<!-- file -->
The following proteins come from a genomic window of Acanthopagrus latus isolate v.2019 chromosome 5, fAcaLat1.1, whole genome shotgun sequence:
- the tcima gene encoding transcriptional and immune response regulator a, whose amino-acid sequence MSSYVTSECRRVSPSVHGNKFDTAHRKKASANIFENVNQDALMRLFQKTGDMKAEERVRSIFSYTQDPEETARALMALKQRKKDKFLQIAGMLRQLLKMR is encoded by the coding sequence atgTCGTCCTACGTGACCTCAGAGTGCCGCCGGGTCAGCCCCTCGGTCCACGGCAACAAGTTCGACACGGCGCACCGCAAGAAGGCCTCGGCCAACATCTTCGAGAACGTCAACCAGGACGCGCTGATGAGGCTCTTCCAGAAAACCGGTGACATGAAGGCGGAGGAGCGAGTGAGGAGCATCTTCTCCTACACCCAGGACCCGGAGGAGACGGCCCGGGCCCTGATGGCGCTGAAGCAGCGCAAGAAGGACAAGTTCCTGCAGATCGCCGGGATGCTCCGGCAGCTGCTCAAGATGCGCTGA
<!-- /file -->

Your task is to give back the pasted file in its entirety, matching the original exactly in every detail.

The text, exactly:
The following proteins come from a genomic window of Acanthopagrus latus isolate v.2019 chromosome 5, fAcaLat1.1, whole genome shotgun sequence:
- the tcima gene encoding transcriptional and immune response regulator a, whose amino-acid sequence MSSYVTSECRRVSPSVHGNKFDTAHRKKASANIFENVNQDALMRLFQKTGDMKAEERVRSIFSYTQDPEETARALMALKQRKKDKFLQIAGMLRQLLKMR is encoded by the coding sequence atgTCGTCCTACGTGACCTCAGAGTGCCGCCGGGTCAGCCCCTCGGTCCACGGCAACAAGTTCGACACGGCGCACCGCAAGAAGGCCTCGGCCAACATCTTCGAGAACGTCAACCAGGACGCGCTGATGAGGCTCTTCCAGAAAACCGGTGACATGAAGGCGGAGGAGCGAGTGAGGAGCATCTTCTCCTACACCCAGGACCCGGAGGAGACGGCCCGGGCCCTGATGGCGCTGAAGCAGCGCAAGAAGGACAAGTTCCTGCAGATCGCCGGGATGCTCCGGCAGCTGCTCAAGATGCGCTGA